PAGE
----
Israel to Substantially Cut Costs to Transport Corpses for Civil Burial

Aim is to prevent private ambulance firms from price-gouging bereaved families

Menucha Nechona civil cemetery in Be’er Sheva
Eliyahu Hershkovitz

The state will pay for transporting dead bodies to nonreligious cemeteries even if the cemetery isn’t anywhere near the person’s home, under an agreement reached recently by the National Insurance Institute and the Finance Ministry.

The agreement, which will be valid for five years, was published in the official government gazette a few weeks ago. Its goal is to prevent private ambulance companies from charging bereaved families for transporting the corpse.

Nevertheless, the state will pay for transportation only if the cemetery doesn’t charge for the burial, and if it is located outside the municipal boundaries of the person’s hometown.

Advocates for nonreligious burial welcomed the agreement, but said its necessity merely underscores how few options for civil burial exist in Israel.

According to the Religious Services Ministry’s website, only 20 cemeteries nationwide are licensed to do civil burials, and most serve only residents of their own community. Moreover, some are already full, such as the ones in Haifa and Acre, while others charge tens of thousands of shekels to bury anyone who isn’t a resident of the town.

Thus, in practice only a few nonreligious cemeteries are open to everyone, with the main ones being those in Be’er Sheva and Givat Brenner.

The law permitting civil burial was passed only in 1996. From 1997 to 2003, the state paid the costs of transporting corpses to nonreligious cemeteries, but in 2003 the agreement guaranteeing payment lapsed.

Ever since, private ambulance companies have been charging hefty fees to transport corpses. In one case, a family was charged 1,500 shekels ($410) to transport a corpse from Lod to Be’er Sheva, even though the normal fee would only be about 1,000 shekels. The family also had to pay another 8,500 shekels for things the state provides for free in religious cemeteries, like the gravesite, coffin and shroud.

“There are a lot of complaints about the private companies, which are unregulated and exploit the bereaved families at their most difficult moments,” an NII official said. “These ambulances ask for exorbitant payments for services that are mostly given for free. Even if this isn’t a crime, it’s immoral. It’s impossible to leave the matter to negotiations between the ambulance company and the family.”

During the last Knesset (2013-15), MK Yoel Razvozov (Yesh Atid) sponsored a bill to have the state resume payments for transporting corpses to nonreligious cemeteries. The NII and Religious Services Ministry both backed the bill, but early elections were called before it could pass.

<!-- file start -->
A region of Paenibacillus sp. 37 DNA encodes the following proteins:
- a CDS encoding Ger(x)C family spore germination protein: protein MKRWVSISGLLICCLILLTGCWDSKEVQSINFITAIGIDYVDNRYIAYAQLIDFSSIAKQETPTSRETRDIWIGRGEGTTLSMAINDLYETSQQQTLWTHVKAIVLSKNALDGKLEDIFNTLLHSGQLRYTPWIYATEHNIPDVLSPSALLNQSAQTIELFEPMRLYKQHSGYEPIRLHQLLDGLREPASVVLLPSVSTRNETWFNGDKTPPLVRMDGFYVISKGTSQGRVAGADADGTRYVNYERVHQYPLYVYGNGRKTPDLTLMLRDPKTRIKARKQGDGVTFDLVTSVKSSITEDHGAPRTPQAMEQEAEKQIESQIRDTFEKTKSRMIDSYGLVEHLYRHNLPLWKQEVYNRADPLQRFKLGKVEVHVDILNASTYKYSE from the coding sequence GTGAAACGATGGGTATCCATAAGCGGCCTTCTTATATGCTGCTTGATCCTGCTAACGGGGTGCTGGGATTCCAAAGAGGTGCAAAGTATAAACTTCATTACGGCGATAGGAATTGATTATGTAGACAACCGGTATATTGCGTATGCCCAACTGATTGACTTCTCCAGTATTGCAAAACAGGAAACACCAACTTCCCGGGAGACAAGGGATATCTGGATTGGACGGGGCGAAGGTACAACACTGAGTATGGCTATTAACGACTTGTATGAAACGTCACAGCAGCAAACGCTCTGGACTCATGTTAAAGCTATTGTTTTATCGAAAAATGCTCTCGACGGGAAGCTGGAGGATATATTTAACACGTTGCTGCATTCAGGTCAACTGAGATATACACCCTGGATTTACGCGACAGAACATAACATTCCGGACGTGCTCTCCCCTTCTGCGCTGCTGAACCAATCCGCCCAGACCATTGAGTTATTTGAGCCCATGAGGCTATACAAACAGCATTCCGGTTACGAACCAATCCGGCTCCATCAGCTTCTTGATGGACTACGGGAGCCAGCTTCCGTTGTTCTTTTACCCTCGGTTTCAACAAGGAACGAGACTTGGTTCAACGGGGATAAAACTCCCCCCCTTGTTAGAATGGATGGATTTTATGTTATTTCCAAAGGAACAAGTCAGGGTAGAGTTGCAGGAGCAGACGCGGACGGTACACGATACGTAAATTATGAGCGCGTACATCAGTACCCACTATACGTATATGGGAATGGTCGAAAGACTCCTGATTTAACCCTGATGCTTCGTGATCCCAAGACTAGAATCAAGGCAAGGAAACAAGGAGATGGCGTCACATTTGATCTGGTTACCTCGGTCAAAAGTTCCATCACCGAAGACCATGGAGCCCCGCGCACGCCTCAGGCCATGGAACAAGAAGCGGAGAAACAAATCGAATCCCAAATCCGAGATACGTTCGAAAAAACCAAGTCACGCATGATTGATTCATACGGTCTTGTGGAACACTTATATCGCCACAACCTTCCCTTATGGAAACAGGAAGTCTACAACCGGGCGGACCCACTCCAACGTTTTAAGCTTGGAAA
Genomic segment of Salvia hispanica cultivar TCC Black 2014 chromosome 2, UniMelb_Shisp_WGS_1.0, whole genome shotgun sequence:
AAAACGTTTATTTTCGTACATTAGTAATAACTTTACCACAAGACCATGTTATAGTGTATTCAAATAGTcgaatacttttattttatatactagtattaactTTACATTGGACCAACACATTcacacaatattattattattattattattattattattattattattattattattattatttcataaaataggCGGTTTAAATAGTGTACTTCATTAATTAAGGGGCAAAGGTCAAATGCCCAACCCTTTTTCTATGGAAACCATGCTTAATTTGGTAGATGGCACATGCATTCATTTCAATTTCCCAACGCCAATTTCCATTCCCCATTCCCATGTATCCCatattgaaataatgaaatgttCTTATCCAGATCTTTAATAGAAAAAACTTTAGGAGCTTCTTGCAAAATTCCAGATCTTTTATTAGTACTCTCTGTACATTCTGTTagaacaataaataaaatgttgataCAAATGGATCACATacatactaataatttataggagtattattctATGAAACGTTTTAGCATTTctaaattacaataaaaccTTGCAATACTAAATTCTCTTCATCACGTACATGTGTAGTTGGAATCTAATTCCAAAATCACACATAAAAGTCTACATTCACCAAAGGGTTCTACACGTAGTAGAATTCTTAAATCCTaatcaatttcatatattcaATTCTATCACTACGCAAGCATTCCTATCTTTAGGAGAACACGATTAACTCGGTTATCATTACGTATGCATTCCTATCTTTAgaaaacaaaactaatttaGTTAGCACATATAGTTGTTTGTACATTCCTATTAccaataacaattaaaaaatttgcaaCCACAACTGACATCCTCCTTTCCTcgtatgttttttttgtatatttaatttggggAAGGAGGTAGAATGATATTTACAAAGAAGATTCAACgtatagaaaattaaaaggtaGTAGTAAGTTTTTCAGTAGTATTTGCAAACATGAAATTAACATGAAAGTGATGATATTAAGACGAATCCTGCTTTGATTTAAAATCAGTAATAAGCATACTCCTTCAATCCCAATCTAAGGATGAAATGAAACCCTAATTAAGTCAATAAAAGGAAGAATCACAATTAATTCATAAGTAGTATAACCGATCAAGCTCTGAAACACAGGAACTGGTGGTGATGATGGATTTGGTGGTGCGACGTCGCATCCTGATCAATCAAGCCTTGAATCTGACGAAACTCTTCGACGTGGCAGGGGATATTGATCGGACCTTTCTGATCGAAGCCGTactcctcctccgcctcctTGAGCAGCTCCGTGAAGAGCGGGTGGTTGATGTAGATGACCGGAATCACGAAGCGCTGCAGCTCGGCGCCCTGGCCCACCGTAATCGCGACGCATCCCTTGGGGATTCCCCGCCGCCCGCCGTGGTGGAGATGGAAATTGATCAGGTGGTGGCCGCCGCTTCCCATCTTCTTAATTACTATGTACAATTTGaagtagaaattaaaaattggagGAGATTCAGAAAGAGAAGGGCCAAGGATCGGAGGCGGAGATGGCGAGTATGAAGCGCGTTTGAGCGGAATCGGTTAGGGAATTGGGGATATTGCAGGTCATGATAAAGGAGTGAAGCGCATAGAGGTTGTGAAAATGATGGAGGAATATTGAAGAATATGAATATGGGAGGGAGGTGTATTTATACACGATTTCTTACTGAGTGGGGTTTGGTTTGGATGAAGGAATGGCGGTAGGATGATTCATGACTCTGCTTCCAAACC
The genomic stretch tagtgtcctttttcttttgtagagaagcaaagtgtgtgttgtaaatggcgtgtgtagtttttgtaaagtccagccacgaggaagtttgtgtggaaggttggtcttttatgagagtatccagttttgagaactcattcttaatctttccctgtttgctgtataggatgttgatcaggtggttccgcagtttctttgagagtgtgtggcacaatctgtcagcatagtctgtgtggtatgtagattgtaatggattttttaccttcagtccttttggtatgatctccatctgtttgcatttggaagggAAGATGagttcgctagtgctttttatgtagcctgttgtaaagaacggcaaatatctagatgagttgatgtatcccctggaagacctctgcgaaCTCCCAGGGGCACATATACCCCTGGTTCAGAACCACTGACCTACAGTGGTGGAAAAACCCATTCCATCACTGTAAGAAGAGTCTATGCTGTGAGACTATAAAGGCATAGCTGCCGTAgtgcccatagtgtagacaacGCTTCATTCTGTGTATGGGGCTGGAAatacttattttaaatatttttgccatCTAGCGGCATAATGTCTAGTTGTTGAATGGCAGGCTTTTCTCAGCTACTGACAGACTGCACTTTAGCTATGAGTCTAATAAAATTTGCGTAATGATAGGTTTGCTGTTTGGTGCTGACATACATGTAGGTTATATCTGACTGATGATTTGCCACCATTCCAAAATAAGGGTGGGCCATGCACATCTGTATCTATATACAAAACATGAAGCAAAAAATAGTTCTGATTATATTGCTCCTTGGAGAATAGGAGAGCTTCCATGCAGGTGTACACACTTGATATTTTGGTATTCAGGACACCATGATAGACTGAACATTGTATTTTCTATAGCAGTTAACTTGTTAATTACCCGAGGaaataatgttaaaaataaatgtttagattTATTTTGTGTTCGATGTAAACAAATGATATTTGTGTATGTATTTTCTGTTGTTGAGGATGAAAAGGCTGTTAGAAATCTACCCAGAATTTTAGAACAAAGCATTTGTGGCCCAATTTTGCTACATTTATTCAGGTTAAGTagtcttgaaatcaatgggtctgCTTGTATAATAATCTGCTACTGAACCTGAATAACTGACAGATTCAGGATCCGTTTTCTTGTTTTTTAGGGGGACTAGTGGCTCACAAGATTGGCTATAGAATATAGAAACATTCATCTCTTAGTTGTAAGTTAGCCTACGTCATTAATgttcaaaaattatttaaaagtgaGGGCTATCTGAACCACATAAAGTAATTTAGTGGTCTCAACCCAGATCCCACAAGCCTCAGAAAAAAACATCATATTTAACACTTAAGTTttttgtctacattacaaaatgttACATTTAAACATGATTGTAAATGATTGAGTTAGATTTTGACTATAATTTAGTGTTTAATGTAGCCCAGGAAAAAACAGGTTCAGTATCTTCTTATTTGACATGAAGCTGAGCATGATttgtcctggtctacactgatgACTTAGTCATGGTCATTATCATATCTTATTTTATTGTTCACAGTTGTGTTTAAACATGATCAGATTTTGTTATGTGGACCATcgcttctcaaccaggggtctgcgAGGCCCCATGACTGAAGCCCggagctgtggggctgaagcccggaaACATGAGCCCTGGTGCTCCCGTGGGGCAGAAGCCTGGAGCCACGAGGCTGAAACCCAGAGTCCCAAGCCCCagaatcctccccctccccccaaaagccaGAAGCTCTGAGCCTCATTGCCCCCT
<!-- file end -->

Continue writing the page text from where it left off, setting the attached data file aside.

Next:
Maurice Kalfon, director of the Menucha Nechona civil cemetery in Be’er Sheva, said the new agreement will help people who want a nonreligious funeral.

“This equalizes the conditions,” he said. “Just as a bereaved family that wants a Jewish burial doesn’t bear the costs of transportation since such cemeteries exist almost everywhere, from now on the state will also take over funding transportation for deceased people who want a civil burial, and thereby liberate the families who were at the mercy of the private companies.

“The agreement is important, but no less important is it to publicize it as much as possible,” he added. “People have to know their rights.”

Attorney Yifat Solel, a leading advocate for civil burial, noted, “Twenty-one years after the law was enacted, most Israelis still can’t exercise their right to be buried in accordance with their beliefs in a cemetery at a reasonable distance from their home.” Thus, while she welcomed the agreement, she said the state also must establish more civil cemeteries.

“Transporting the dead halfway across the country isn’t a normal situation,” she said.

In September 2014, the Kfar Sava Magistrate’s Court ordered the state to reimburse two people 33,000 shekels for the costs of burying their spouses in Kfar Sava’s civil cemetery. The ruling also criticized the state for failing to build more such cemeteries, as mandated by the law, so that people could have civil burials near their homes.

Since then, according to Religious Services Ministry data obtained by the Hatzlaha organization, four other suits have been filed against the state for failure to implement the law. In three, out-of-court settlements were reached in which the state paid the plaintiffs 12,500 to 15,000 shekels each. The fourth is still in court.

A source involved in the issue said that in light of the Kfar Sava court’s ruling, the state generally prefers to settle such cases out of court.